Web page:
By Brian Turk
By Drew AIles
By Taylor Boylston
By Bree Davies
By Emerald O'Brien
By Gina Tron
By Jon Solomon
"Bill Clinton? Oh, yeah, he's a good friend of mine," Dandy announces. "I've known him since before he was attorney general. We used to smoke together."
Smoke? As in marijuana? As in the illicit substance President Clinton tried but didn't inhale?
"Oh, yeah," Dandy exclaims, sounding like a dream witness for special prosecutor Kenneth Starr. "He was a leader of NORML back then. He promised me he was gonna legalize pot and socialize medicine. Yeah. And he says he didn't inhale? Well, I ain't saying he's a liar. I didn't inhale, either."
If so, that's practically the only thing Dandy hasn't done. As the frontman for Black Oak Arkansas, which was named after his hometown, Dandy has been wearing out stages across the country for the better part of three decades. The band's hormone-powered Southern boogie was loud, rude and eager to please, and so was Dandy himself. His lengthy tresses, spandex pants and heavy-metal wailing inspired countless singers; in fact, onetime Van Halen frontman David Lee Roth lifted practically his entire shtick from the singer. Plenty of others loved the group's raunchy R&R as well, but not the era's music journalists, many of whom regarded Dandy as the worst musical joke America ever produced. The slagging peaked in 1973, when Creem critic Lester Bangs suggested that someone shoot and kill Dandy in order to spare the ears of the record-buying public.
Fortunately for Dandy, negative reviews bounce right off him. "I am the most profound radical nonconformist of our time," he declares, "and I've always upset people like that. They either love me like nothin' or I upset them greatly, and that doesn't bother me. I kind of like it. See, I was a leader and spokesman of a reactionary group, and that's far out when you consider I was from a place where people were afraid to speak their own mind even inside their own living rooms."
According to Dandy, the peanut-sized hamlet of Black Oak was a place where convention, not cotton, was king. Dandy reacted to the environment by turning himself into the diametric opposite of his neighbors. "I was the first longhair in Arkansas, and I know what being a thorn in their side is like. I had five fights a week behind the same barn for a long time. Until we got the music, I was fightin' 'em one at a time."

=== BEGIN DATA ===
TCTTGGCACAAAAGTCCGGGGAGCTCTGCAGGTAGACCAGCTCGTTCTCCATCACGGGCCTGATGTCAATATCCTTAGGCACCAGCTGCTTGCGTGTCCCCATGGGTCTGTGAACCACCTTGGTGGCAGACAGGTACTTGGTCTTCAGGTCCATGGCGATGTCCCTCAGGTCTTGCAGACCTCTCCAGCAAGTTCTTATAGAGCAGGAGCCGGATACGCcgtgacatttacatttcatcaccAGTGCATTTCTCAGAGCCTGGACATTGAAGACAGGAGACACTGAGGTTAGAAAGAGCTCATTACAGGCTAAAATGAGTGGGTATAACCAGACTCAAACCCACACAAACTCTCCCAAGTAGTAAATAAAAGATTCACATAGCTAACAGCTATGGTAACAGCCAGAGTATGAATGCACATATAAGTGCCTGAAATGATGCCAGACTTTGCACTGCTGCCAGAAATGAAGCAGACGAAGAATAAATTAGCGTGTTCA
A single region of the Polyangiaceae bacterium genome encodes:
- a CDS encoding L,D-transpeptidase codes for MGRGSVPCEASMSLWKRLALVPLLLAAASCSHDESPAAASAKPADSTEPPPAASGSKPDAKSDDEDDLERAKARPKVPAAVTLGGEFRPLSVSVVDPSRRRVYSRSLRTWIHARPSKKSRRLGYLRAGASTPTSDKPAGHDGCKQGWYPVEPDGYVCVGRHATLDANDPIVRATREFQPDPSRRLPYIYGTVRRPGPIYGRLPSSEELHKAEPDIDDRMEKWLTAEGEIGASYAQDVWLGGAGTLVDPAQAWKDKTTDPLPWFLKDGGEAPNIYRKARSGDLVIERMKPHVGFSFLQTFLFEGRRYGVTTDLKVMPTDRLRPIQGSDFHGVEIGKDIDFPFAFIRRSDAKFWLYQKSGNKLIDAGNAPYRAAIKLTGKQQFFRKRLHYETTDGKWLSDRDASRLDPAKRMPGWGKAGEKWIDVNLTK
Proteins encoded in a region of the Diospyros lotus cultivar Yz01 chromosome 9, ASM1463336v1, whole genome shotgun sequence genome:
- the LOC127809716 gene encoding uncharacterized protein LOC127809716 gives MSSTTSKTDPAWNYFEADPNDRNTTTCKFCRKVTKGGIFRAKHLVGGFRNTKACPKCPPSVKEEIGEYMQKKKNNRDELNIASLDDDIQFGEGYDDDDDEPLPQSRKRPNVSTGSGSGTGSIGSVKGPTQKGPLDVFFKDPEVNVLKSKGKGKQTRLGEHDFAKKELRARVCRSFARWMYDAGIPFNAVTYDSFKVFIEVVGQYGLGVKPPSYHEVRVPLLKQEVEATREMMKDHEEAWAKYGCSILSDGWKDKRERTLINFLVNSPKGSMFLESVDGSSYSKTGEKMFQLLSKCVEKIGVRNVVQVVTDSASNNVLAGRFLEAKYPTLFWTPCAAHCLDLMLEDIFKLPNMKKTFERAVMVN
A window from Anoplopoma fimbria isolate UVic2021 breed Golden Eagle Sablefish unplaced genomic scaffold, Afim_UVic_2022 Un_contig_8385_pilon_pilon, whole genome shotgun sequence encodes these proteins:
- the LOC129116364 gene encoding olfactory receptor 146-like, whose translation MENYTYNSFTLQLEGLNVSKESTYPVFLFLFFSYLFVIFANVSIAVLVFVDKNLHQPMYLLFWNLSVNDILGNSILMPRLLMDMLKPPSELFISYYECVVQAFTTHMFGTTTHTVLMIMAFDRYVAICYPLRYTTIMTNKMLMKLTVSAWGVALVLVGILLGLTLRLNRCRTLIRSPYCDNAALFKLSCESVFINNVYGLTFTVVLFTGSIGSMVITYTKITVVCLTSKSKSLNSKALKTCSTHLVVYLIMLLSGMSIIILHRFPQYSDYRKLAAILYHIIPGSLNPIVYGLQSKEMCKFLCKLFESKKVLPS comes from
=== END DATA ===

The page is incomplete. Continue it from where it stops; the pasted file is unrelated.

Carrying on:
Young Jim and his mates began their musical mission in a typically unconventional way--by breaking into their high school and stealing the public-address system. After receiving lengthy suspended sentences for this act, the boys relocated to the woods outside town. Dandy was glad to escape. "Boring mediocrity is the only thing I'm scared of," he says. "And that's what Black Oak was all about."
After rustling up some gear and getting their chops in order, Dandy and his partners in crime (then playing under the handle Knowbody Else) landed a deal with Stax Records in the late Sixties. Shortly thereafter, they adopted the Black Oak moniker and signed to an even bigger company, Atlantic. Their rise amazes Dandy to this day. "We stood for something that I'm proud of," he emphasizes. "We showed a lot of young people that you could come from somewhere small and still do it. You just gotta have more willpower; you've gotta have more everything. And you've got to know what you want and what it's about.
"We were honest is what we was," he continues. "We were bone-cold, right-between-your-eyes honest. We also proved that marijuana, hair down to your ass and talkin' about things like karma and gettin' hot and nasty right there in the interior of the whole sacred nation itself...well, we proved that those things were."
"Hot & Nasty," the 1971 song that put Black Oak on the map, typified Dandy's approach. He describes it as "a joke about lettin' nature take its course, when all your peers were sayin' you're gonna go to hell for that. Kids shouldn't be told they're goin' to hell, because they might believe it someday and think, 'If I'm going to hell, I'm gonna raise some,' and they'll turn out to be a different person. We were just tryin' to make 'em laugh about it a little and get over it."
Not that Dandy had anything against the pleasures of the flesh. He traces his obsession with such matters to his small-town upbringing. "There were 272 people there; they were all farmers, and it was mostly boys around my age. There were no girls around, and that's why sex had so much to do with my music. It was the one thing that was at the top of my mind and deep in my heart at the same time." He adds, "I misled millions of people, but I never had nothin' I couldn't wash off with soap and water. Nah, nah, I take that back: I caught the clap two times and had to use ointment on them little ol' boogers."